This startup says it can grow a better tomato on demand

California startup Sound Agriculture is piloting its new tomato, which it says was rapidly bred using epigenetic techniques to be both tasty and durable.

IIf you take the pips of a grape from France, transport them across the Atlantic and plant them in Missouri, California or Oregon, they all have basically the same genes. But if you wait a few years and then eat the grapes or drink the wine grown from those original seeds or their descendants, you might find that the flavors can be very different than they were then, thanks to the effects of soil or weather when the grapes were grown.

If, after a few generations, you take the seeds of the Californian descendants of the original French seeds, you will find in some cases that even when grown on French soil, they still taste more like those grown in California than after grape seeds that have always been grown in France, although they will probably still have the same genes.

Biologists call this epigenetics—when environmental changes affect how genes in DNA turn on and off, effects that can even be heritable across generations. And it’s this process that California-based agtech startup Sound Agriculture hopes to use to make a tomato that has the shelf life of what you’d typically buy at the grocery store, with the flavor of something you find at the farmer’s market would buy.

“To our knowledge, this will be the first product that has actually been bred using epigenetics,” said Travis Bayer, the company’s chief technology officer.

On Tuesday, the company announced that it is bringing its new tomato directly to consumers. It’s working with grocer S. Katzman Produce to ship its new tomato, which it’s calling Summer Swell, to grocery stores in the New York City area as a pilot program.

Stefanie Katzman, Executive Vice President of the distributor, explains what her customers are looking for forbes, is taste. But getting there isn’t as easy as it sounds. Usually, she explains, with tomatoes you either get something tasty that doesn’t last very long, or something firm and durable that lacks flavor. Not both.

“As soon as they mentioned that she eats like an old tomato, my ears pricked up their ears,” she says. “This is usually a very delicate tomato and their big claim is that you can ripen it and it’s good for the next week and a half. So I was a bit skeptical, but all the more intrigued.”

Eliminating the trade-off between shelf life and taste in tomatoes was the main goal of Sound Agriculture, which was founded in 2013 by Bayer (42) and Eric Davidson (43), the company’s current Chief Product Officer. Over the past 10 years, the company has raised $160 million in venture capital from firms such as BMO Capital Markets, Mission Bay Capital and Leaps by Bayer and has grown its workforce to 140 employees.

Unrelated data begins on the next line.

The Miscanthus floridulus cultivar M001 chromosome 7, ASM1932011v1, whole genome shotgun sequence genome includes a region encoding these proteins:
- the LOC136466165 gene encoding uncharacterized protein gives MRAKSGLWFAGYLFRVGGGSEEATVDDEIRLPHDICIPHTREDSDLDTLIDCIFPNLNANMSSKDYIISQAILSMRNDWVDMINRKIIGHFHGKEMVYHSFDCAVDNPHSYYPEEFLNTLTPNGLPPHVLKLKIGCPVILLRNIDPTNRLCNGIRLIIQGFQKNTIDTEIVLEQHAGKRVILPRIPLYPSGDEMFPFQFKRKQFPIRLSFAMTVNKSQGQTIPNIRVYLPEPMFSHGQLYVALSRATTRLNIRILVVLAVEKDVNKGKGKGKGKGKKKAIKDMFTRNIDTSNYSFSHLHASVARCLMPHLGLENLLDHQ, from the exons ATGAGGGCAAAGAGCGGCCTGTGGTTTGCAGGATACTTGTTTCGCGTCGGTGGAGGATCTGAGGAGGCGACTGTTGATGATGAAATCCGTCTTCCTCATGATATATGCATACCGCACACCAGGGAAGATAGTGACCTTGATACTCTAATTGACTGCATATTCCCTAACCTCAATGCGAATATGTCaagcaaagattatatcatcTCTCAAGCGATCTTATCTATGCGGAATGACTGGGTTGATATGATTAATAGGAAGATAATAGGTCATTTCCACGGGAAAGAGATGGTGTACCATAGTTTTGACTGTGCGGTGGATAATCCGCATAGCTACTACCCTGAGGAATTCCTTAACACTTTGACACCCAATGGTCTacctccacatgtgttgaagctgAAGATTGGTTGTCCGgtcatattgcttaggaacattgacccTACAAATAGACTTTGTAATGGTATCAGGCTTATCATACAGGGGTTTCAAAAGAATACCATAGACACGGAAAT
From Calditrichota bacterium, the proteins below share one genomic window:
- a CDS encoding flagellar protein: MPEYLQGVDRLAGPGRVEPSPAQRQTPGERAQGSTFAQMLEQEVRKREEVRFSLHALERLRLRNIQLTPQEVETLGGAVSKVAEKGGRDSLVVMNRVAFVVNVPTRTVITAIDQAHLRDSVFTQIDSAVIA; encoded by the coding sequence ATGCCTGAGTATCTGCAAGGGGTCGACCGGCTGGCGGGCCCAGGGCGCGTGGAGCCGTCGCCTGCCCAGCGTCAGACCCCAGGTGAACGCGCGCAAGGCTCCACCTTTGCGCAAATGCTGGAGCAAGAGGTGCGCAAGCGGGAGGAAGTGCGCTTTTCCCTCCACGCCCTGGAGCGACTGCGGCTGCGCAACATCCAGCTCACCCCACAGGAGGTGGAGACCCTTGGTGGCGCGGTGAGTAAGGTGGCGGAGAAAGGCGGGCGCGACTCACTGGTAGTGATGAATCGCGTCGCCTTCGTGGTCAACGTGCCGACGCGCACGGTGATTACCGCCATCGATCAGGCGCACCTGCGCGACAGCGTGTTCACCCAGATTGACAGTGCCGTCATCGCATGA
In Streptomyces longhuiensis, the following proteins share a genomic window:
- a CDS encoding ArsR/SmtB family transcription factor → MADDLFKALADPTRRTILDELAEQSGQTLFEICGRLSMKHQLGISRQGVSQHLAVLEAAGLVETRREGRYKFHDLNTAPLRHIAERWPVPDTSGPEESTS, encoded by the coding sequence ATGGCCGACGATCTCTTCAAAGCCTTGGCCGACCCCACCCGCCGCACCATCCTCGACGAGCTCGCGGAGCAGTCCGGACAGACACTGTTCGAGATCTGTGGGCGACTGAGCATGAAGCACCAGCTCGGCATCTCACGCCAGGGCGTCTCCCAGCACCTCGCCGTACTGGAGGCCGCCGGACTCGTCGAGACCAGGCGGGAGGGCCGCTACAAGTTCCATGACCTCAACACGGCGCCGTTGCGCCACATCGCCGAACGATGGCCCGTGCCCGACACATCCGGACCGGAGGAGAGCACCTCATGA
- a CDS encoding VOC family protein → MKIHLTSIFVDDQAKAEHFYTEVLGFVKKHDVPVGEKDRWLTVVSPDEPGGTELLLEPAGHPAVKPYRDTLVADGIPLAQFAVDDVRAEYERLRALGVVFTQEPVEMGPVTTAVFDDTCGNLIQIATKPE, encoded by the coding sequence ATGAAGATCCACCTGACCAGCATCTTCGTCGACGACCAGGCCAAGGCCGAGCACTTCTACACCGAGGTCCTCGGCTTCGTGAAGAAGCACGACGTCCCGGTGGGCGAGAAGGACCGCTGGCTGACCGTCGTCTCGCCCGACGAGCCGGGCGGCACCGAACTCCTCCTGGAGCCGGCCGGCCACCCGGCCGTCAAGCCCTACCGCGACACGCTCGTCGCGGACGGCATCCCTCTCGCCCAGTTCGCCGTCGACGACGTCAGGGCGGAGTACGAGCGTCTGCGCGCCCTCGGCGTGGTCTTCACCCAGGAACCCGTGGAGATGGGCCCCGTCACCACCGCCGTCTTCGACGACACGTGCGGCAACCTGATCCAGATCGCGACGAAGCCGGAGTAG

Sound launched its first product in 2020, a plant additive called Source, which promotes microbial activity near root systems, and while it declined to provide specific sales figures, it said it was growing over 400% in 2022. and is on track to grow its 2022 sales by about 300% in 2023.

“If you look at parent strain Brandywine and Summer Swell, they are actually genetically identical. The DNA hasn’t changed at all.”

Travis Bayer

The company started with the idea for a better tomato about two years ago, says CEO Adam Litle, 41, who joined the company in 2020. The company examined an old Brandywine tomato and found that it had a gene whose expression caused its cell walls to collapse faster than a supermarket tomato. In other words, to make it squispier and faster.

A traditional grower would address this issue by growing a bunch of tomatoes, possibly crossed with a more durable variety, and slowly crafting, over generations, a tomato that retains most of the heirloom flavor while staying firm longer. A GM company could try to genetically engineer a more stable tomato that retains flavorful genes. But either way, it would be an expensive process that would take nearly a decade to get a product to market.

According to Bayer, Sound Agriculture developed a solution consisting of pieces of the tomato’s own DNA that, when a plant is alive, helps trick certain genes into turning themselves on or off. In this case, they selected parts of the plant DNA that regulate tomato cell walls. The company soaked the tomato seeds in this solution as they began to germinate and blocked the gene expression pathway.

The result was Summer Swell, which the company says has both retained the flavor of the heirloom strain and has a longer shelf life, proven over more than six generations. “And it’s interesting,” says Bayer. “If you look at parent strain Brandywine and Summer Swell, they are actually genetically identical. The DNA hasn’t changed at all.”

When Summer Swell launches in its pilot, Katzman explains, the tomatoes will be shipped to retailers and foodservice customers, and from there the retailer will seek feedback from every direction — from consumers to chefs to storekeepers while he also gets opinions on every aspect of the tomato itself. This includes not only getting impressions that people in the chain are getting, but also looking at data like repeat purchases.

The pilot, says Litle, will “test the product’s suitability for the market, and from there we have the ability to scale. We want to be responsible and proven before making super-expensive capital commitments.” But if all goes well, he says, the company aims to use epigenetics to get into more types of products, with a few different business strategies depending on the results of the pilot project.

“This is extremely exciting for consumers,” says Bayer about the product launch of his company. “Because it will mark the beginning of an era of more differentiated products, more stable products and tastier products, all of which are coming to market faster.”

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